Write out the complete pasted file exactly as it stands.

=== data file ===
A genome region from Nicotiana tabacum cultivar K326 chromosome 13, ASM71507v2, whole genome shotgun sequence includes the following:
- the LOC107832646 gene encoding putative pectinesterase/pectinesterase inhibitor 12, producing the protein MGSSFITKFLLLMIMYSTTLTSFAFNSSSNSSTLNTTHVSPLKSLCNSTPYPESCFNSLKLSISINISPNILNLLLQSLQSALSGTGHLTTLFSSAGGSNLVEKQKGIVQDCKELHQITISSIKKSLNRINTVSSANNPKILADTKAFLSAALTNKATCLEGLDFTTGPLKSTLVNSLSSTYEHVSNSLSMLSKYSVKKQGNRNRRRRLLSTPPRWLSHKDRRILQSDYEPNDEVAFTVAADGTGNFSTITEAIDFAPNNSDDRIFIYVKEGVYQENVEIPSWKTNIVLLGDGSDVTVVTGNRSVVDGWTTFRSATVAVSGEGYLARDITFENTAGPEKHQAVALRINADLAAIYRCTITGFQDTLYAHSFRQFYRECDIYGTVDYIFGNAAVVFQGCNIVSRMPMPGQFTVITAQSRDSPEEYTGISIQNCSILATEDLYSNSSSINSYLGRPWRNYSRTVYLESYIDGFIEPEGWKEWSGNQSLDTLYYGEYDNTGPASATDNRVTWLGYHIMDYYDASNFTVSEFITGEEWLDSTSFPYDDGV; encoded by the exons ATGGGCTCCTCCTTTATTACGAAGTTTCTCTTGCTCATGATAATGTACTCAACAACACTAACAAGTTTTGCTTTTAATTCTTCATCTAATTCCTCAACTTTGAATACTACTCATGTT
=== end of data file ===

A genome region from Nicotiana tabacum cultivar K326 chromosome 13, ASM71507v2, whole genome shotgun sequence includes the following:
- the LOC107832646 gene encoding putative pectinesterase/pectinesterase inhibitor 12, producing the protein MGSSFITKFLLLMIMYSTTLTSFAFNSSSNSSTLNTTHVSPLKSLCNSTPYPESCFNSLKLSISINISPNILNLLLQSLQSALSGTGHLTTLFSSAGGSNLVEKQKGIVQDCKELHQITISSIKKSLNRINTVSSANNPKILADTKAFLSAALTNKATCLEGLDFTTGPLKSTLVNSLSSTYEHVSNSLSMLSKYSVKKQGNRNRRRRLLSTPPRWLSHKDRRILQSDYEPNDEVAFTVAADGTGNFSTITEAIDFAPNNSDDRIFIYVKEGVYQENVEIPSWKTNIVLLGDGSDVTVVTGNRSVVDGWTTFRSATVAVSGEGYLARDITFENTAGPEKHQAVALRINADLAAIYRCTITGFQDTLYAHSFRQFYRECDIYGTVDYIFGNAAVVFQGCNIVSRMPMPGQFTVITAQSRDSPEEYTGISIQNCSILATEDLYSNSSSINSYLGRPWRNYSRTVYLESYIDGFIEPEGWKEWSGNQSLDTLYYGEYDNTGPASATDNRVTWLGYHIMDYYDASNFTVSEFITGEEWLDSTSFPYDDGV; encoded by the exons ATGGGCTCCTCCTTTATTACGAAGTTTCTCTTGCTCATGATAATGTACTCAACAACACTAACAAGTTTTGCTTTTAATTCTTCATCTAATTCCTCAACTTTGAATACTACTCATGTT